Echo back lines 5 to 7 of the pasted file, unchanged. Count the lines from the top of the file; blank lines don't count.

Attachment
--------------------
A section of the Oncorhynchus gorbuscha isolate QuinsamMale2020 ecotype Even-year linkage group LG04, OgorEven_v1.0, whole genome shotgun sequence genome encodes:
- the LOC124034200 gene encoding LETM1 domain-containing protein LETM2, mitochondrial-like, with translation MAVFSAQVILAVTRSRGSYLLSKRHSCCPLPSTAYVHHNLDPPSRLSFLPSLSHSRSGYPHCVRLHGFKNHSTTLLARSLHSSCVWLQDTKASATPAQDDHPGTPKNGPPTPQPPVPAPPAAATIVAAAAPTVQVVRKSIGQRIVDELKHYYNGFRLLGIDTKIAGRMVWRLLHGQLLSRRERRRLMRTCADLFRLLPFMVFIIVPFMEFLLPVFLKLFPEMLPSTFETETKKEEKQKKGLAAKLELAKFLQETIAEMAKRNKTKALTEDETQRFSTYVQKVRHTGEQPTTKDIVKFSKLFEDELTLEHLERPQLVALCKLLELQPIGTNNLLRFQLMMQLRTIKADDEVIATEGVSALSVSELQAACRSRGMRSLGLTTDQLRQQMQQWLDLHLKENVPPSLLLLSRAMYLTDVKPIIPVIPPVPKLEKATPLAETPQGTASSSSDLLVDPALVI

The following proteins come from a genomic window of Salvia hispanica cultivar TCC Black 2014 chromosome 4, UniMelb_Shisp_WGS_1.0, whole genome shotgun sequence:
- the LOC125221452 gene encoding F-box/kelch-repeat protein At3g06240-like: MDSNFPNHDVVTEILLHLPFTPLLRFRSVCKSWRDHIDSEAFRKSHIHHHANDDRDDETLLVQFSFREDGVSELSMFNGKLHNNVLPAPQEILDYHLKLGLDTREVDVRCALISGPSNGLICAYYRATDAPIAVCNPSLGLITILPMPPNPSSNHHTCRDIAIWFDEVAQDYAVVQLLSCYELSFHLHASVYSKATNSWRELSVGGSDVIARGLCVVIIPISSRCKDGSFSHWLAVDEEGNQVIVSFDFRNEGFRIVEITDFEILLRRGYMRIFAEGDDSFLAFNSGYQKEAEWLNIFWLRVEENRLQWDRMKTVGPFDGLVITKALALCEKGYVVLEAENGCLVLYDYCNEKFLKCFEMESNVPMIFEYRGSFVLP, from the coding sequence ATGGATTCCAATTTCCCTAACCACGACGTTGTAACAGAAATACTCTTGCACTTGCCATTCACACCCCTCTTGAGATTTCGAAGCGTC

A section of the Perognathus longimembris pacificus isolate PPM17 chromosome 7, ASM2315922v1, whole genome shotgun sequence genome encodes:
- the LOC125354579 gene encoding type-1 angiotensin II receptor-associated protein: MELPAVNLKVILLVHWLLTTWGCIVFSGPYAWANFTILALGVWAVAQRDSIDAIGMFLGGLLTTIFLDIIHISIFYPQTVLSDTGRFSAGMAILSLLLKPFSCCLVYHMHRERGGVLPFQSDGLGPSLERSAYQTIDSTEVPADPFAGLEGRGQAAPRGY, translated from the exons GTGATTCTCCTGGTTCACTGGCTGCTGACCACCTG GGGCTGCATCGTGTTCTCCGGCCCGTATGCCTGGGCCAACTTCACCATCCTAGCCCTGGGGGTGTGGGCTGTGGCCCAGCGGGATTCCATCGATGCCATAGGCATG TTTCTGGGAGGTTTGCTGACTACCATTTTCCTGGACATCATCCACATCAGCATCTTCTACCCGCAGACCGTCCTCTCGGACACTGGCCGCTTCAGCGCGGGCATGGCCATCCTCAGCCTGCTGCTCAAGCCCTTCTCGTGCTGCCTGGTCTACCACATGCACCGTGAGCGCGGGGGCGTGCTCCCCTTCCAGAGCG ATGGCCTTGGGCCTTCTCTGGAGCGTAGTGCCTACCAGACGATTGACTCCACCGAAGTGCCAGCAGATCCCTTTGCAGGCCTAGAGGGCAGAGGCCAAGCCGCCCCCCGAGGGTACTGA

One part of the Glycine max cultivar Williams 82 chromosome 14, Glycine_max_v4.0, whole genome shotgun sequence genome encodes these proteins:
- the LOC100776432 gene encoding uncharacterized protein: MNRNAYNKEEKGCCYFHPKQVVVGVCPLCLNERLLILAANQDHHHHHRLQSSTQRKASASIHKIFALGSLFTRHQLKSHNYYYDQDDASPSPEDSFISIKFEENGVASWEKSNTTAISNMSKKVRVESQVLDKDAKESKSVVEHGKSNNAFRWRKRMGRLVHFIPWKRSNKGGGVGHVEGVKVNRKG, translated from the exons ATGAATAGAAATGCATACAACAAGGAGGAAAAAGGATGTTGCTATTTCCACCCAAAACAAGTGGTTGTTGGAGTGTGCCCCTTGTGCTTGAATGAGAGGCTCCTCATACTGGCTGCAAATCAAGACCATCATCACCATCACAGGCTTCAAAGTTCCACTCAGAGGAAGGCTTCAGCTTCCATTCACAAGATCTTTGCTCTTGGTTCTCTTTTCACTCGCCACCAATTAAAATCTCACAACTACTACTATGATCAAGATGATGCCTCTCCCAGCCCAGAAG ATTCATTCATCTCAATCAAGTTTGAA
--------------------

A section of the Perognathus longimembris pacificus isolate PPM17 chromosome 7, ASM2315922v1, whole genome shotgun sequence genome encodes:
- the LOC125354579 gene encoding type-1 angiotensin II receptor-associated protein: MELPAVNLKVILLVHWLLTTWGCIVFSGPYAWANFTILALGVWAVAQRDSIDAIGMFLGGLLTTIFLDIIHISIFYPQTVLSDTGRFSAGMAILSLLLKPFSCCLVYHMHRERGGVLPFQSDGLGPSLERSAYQTIDSTEVPADPFAGLEGRGQAAPRGY, translated from the exons GTGATTCTCCTGGTTCACTGGCTGCTGACCACCTG GGGCTGCATCGTGTTCTCCGGCCCGTATGCCTGGGCCAACTTCACCATCCTAGCCCTGGGGGTGTGGGCTGTGGCCCAGCGGGATTCCATCGATGCCATAGGCATG TTTCTGGGAGGTTTGCTGACTACCATTTTCCTGGACATCATCCACATCAGCATCTTCTACCCGCAGACCGTCCTCTCGGACACTGGCCGCTTCAGCGCGGGCATGGCCATCCTCAGCCTGCTGCTCAAGCCCTTCTCGTGCTGCCTGGTCTACCACATGCACCGTGAGCGCGGGGGCGTGCTCCCCTTCCAGAGCG ATGGCCTTGGGCCTTCTCTGGAGCGTAGTGCCTACCAGACGATTGACTCCACCGAAGTGCCAGCAGATCCCTTTGCAGGCCTAGAGGGCAGAGGCCAAGCCGCCCCCCGAGGGTACTGA

One part of the Glycine max cultivar Williams 82 chromosome 14, Glycine_max_v4.0, whole genome shotgun sequence genome encodes these proteins: